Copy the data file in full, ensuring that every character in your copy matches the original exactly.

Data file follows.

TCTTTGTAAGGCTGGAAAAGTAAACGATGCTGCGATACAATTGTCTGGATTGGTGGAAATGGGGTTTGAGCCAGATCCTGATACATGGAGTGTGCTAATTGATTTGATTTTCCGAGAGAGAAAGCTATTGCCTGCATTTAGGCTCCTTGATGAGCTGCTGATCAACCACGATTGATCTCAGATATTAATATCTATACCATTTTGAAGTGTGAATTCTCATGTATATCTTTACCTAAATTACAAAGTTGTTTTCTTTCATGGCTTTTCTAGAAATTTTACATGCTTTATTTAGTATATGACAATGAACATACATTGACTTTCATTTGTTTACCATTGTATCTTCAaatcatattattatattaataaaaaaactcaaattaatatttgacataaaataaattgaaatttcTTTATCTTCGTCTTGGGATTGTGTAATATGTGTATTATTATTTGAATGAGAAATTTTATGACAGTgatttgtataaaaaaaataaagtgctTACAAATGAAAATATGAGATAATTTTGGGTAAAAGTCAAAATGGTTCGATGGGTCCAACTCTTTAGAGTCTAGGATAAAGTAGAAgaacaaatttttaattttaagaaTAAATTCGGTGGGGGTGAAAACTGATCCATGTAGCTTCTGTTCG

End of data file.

TCTTTGTAAGGCTGGAAAAGTAAACGATGCTGCGATACAATTGTCTGGATTGGTGGAAATGGGGTTTGAGCCAGATCCTGATACATGGAGTGTGCTAATTGATTTGATTTTCCGAGAGAGAAAGCTATTGCCTGCATTTAGGCTCCTTGATGAGCTGCTGATCAACCACGATTGATCTCAGATATTAATATCTATACCATTTTGAAGTGTGAATTCTCATGTATATCTTTACCTAAATTACAAAGTTGTTTTCTTTCATGGCTTTTCTAGAAATTTTACATGCTTTATTTAGTATATGACAATGAACATACATTGACTTTCATTTGTTTACCATTGTATCTTCAaatcatattattatattaataaaaaaactcaaattaatatttgacataaaataaattgaaatttcTTTATCTTCGTCTTGGGATTGTGTAATATGTGTATTATTATTTGAATGAGAAATTTTATGACAGTgatttgtataaaaaaaataaagtgctTACAAATGAAAATATGAGATAATTTTGGGTAAAAGTCAAAATGGTTCGATGGGTCCAACTCTTTAGAGTCTAGGATAAAGTAGAAgaacaaatttttaattttaagaaTAAATTCGGTGGGGGTGAAAACTGATCCATGTAGCTTCTGTTCG